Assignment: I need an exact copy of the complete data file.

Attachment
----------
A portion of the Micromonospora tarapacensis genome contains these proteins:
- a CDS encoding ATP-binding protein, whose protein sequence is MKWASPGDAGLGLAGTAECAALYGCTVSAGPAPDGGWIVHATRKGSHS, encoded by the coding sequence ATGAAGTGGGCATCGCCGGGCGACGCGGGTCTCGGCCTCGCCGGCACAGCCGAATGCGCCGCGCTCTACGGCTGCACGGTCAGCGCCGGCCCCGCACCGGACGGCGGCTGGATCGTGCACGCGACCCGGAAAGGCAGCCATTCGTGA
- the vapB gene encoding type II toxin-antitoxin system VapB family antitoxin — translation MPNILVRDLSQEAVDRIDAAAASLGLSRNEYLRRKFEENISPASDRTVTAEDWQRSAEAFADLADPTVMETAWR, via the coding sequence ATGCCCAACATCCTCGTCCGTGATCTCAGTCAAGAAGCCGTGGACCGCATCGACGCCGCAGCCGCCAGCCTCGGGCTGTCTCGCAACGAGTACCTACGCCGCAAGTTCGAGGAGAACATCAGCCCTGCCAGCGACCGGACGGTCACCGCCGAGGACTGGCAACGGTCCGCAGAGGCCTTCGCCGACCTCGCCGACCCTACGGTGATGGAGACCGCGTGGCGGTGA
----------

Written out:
A portion of the Micromonospora tarapacensis genome contains these proteins:
- a CDS encoding ATP-binding protein, whose protein sequence is MKWASPGDAGLGLAGTAECAALYGCTVSAGPAPDGGWIVHATRKGSHS, encoded by the coding sequence ATGAAGTGGGCATCGCCGGGCGACGCGGGTCTCGGCCTCGCCGGCACAGCCGAATGCGCCGCGCTCTACGGCTGCACGGTCAGCGCCGGCCCCGCACCGGACGGCGGCTGGATCGTGCACGCGACCCGGAAAGGCAGCCATTCGTGA
- the vapB gene encoding type II toxin-antitoxin system VapB family antitoxin — translation MPNILVRDLSQEAVDRIDAAAASLGLSRNEYLRRKFEENISPASDRTVTAEDWQRSAEAFADLADPTVMETAWR, via the coding sequence ATGCCCAACATCCTCGTCCGTGATCTCAGTCAAGAAGCCGTGGACCGCATCGACGCCGCAGCCGCCAGCCTCGGGCTGTCTCGCAACGAGTACCTACGCCGCAAGTTCGAGGAGAACATCAGCCCTGCCAGCGACCGGACGGTCACCGCCGAGGACTGGCAACGGTCCGCAGAGGCCTTCGCCGACCTCGCCGACCCTACGGTGATGGAGACCGCGTGGCGGTGA